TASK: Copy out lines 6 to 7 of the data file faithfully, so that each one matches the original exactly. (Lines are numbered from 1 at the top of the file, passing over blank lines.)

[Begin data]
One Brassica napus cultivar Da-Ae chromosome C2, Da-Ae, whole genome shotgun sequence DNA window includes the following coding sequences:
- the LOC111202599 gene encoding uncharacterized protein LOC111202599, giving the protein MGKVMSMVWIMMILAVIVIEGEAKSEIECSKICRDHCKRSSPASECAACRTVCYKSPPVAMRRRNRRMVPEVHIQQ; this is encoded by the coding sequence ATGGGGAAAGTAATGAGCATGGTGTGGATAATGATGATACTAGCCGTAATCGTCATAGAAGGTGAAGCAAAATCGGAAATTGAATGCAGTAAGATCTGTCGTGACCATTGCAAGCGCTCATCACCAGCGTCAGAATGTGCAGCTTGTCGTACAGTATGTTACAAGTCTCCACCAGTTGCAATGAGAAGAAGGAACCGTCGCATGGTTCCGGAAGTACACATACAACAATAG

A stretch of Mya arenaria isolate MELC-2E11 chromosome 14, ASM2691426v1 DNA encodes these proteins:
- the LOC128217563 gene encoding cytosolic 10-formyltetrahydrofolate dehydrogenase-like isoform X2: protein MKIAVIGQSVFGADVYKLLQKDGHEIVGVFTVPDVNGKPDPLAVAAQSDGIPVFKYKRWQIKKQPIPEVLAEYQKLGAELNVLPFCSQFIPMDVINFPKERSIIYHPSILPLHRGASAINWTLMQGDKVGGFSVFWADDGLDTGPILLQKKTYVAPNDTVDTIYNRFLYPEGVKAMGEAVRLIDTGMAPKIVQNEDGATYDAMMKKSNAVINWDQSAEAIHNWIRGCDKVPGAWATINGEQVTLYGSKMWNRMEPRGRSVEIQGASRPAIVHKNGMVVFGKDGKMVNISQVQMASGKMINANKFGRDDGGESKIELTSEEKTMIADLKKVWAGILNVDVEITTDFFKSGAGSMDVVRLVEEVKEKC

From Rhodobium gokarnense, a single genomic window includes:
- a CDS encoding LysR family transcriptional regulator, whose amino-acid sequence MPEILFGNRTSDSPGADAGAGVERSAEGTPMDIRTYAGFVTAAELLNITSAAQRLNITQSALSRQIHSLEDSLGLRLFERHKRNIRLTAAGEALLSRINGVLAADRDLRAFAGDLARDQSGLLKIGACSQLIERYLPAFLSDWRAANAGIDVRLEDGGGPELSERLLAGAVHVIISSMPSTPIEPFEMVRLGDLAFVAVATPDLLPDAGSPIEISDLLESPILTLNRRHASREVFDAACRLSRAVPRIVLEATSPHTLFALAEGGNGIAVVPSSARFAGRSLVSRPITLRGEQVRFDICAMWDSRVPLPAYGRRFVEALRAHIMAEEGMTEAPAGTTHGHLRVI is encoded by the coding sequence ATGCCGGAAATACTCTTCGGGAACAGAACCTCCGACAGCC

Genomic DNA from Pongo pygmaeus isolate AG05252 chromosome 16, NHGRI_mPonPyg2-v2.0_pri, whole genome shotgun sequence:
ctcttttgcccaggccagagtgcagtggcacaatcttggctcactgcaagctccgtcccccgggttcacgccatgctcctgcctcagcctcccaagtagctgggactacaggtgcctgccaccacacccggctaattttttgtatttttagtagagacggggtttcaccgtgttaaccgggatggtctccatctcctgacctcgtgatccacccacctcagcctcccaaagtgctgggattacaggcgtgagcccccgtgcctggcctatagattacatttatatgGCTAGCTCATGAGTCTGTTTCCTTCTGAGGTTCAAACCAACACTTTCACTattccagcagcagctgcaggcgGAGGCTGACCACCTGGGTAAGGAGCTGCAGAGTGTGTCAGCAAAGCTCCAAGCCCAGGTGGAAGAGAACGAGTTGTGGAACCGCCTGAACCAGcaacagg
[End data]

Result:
- a CDS encoding LysR family transcriptional regulator, whose amino-acid sequence MPEILFGNRTSDSPGADAGAGVERSAEGTPMDIRTYAGFVTAAELLNITSAAQRLNITQSALSRQIHSLEDSLGLRLFERHKRNIRLTAAGEALLSRINGVLAADRDLRAFAGDLARDQSGLLKIGACSQLIERYLPAFLSDWRAANAGIDVRLEDGGGPELSERLLAGAVHVIISSMPSTPIEPFEMVRLGDLAFVAVATPDLLPDAGSPIEISDLLESPILTLNRRHASREVFDAACRLSRAVPRIVLEATSPHTLFALAEGGNGIAVVPSSARFAGRSLVSRPITLRGEQVRFDICAMWDSRVPLPAYGRRFVEALRAHIMAEEGMTEAPAGTTHGHLRVI is encoded by the coding sequence ATGCCGGAAATACTCTTCGGGAACAGAACCTCCGACAGCC

Genomic DNA from Pongo pygmaeus isolate AG05252 chromosome 16, NHGRI_mPonPyg2-v2.0_pri, whole genome shotgun sequence: